ACA and New Considerations
Section 2402 of the ACA focused on “Removing Barriers to
HCBS” and applied some important revisions to Section 1915(i).
The Centers for Medicare and Medicaid Services (CMS) subsequently issued a final rule on Jan. 16, 2014, that provided
clarification and additional information related to the revised
One of the most significant modifications to Section 1915(i)
was the addition of Section 1915(i)( 7), which allowed states to
define target populations for the delivery of the HCBS benefit
package. This section waives the comparability requirement es-
tablished in the DRA version of Section 1915(i). The CMS final
rule proposed that the parameters for the target populations
be defined by “diagnosis, disability, Medicaid eligibility groups,
The waiver of the comparability requirement allowed states
to do the following:
■ ■ Define multiple target populations for 1915(i) and tailor multiple HCBS packages that could be individually allocated to
each population; and
■ ■ Vary the amount, duration, and scope of a single 1915(i) service between various target populations.
If states choose to define target populations, CMS will provide approval for an initial five-year period, and the 1915(i)
application will need to be renewed at the end of the period for
subsequent five-year approval periods. States are required to
use needs-based criteria in defining the target population, and
are not permitted to require that an individual be assigned to a
specific Medicaid eligibility group. For example, a state cannot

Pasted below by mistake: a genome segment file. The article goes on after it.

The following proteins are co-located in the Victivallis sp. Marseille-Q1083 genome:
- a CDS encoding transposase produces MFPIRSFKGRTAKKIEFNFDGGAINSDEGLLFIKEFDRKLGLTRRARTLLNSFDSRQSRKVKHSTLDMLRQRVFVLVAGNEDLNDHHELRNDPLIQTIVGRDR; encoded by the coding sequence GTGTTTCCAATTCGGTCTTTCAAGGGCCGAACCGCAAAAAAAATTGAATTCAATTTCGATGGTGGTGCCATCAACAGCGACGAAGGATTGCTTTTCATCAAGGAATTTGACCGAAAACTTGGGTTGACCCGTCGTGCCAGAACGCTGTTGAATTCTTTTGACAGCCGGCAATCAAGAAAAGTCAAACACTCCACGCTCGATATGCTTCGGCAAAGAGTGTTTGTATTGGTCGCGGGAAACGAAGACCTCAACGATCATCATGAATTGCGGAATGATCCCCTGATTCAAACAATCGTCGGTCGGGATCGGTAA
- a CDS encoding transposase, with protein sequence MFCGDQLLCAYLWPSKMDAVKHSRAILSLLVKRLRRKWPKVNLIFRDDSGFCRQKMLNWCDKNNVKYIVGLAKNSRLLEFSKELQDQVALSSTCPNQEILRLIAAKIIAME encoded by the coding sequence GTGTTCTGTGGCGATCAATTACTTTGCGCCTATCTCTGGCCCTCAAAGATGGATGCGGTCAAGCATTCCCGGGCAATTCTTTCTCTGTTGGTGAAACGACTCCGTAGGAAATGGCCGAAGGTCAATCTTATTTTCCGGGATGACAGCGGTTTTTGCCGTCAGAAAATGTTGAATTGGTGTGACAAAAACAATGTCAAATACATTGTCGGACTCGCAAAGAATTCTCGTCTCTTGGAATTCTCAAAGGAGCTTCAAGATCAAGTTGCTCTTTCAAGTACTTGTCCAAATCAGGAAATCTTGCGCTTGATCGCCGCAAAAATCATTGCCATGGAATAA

require enrollment in a 1915(c) waiver in order to be eligible for
the services outlined in the 1915(i) state plan option.
While the ACA allowed the comparability requirement under 1915(i) to be waived, it eliminated the enrollment limit and
waiting list provisions of the original 1915(i). Consequently,
states need to be vigilant in their definitions of needs-based criteria and/or target populations, in order to manage the cost of
the 1915(i) program as a component of state Medicaid budgets.
The ACA also expanded eligibility for the 1915(i) state plan
option to individuals with incomes up to 300 percent of the
Supplemental Security Income Federal Benefit Rate. If states
choose to use this income eligibility definition for a 1915(i) service package, individuals must meet an institutional level of care
as well as the needs-based criteria defined by the state. If states
maintain the income eligibility threshold of 150 percent of FPL
as established by the DRA, individuals do not have to meet an
institutional level of care.
The waiver of the comparability requirement and the expanded income eligibility definition result in the following
options in the design of a 1915(i) service package for a population that meets an institutional level of care:
■ ■ Offer home and community-based services that are not
currently covered under the 1915(c) waiver: In this sce-
nario, the 1915(i) state plan option reduces the administrative
burden required to amend the current waiver and demon-